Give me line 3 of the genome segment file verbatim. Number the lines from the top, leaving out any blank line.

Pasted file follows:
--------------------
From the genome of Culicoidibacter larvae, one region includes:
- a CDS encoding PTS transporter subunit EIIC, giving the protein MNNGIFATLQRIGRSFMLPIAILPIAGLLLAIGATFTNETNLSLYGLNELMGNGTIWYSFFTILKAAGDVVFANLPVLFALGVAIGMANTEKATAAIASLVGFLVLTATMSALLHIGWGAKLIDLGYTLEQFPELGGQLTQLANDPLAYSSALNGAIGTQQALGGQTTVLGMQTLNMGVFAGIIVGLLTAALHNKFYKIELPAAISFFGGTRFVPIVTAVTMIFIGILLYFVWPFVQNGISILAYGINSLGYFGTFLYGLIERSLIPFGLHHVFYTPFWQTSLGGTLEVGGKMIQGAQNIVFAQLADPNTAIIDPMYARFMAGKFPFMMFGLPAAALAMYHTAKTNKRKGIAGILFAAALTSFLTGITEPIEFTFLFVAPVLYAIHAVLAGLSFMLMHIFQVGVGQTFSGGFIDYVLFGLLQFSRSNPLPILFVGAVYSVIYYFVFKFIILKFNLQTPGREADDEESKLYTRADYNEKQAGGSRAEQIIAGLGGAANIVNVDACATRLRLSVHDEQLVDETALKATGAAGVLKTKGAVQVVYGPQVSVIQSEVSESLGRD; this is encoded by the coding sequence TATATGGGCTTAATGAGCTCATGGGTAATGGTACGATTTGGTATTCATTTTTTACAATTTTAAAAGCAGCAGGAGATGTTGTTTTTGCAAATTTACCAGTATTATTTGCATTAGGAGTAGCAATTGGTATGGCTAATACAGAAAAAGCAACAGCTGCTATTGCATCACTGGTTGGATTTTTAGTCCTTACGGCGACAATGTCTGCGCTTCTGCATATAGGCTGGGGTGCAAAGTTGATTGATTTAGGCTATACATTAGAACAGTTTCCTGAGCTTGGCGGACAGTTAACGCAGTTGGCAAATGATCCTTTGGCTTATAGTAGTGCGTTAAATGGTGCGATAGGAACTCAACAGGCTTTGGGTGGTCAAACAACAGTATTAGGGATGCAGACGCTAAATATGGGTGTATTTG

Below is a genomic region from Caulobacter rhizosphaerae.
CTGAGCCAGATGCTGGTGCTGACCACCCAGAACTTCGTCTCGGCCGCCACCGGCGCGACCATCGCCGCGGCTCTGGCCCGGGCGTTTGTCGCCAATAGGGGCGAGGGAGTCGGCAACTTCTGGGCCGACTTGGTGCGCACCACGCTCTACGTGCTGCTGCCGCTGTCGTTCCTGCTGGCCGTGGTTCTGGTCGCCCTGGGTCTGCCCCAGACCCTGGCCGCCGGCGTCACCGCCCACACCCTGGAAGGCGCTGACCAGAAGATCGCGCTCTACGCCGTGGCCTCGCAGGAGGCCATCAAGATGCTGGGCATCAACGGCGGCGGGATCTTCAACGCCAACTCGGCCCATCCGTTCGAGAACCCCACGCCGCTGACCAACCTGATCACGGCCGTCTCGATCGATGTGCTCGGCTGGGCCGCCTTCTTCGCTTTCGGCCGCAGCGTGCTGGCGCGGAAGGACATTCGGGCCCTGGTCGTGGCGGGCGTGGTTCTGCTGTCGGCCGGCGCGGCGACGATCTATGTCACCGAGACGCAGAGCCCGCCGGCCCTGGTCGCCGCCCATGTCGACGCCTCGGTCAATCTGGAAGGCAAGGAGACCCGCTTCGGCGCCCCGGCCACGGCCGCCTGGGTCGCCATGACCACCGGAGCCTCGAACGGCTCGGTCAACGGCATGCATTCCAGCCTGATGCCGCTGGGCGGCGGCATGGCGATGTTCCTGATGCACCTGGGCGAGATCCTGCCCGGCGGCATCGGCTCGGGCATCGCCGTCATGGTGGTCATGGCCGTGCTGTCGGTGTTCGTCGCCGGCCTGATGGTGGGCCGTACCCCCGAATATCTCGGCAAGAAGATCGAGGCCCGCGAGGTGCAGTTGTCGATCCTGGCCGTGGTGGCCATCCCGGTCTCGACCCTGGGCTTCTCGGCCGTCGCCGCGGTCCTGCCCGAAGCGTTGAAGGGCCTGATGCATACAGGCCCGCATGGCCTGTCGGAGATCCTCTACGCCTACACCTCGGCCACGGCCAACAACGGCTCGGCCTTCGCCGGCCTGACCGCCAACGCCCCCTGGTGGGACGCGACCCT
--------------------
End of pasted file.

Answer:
Below is a genomic region from Caulobacter rhizosphaerae.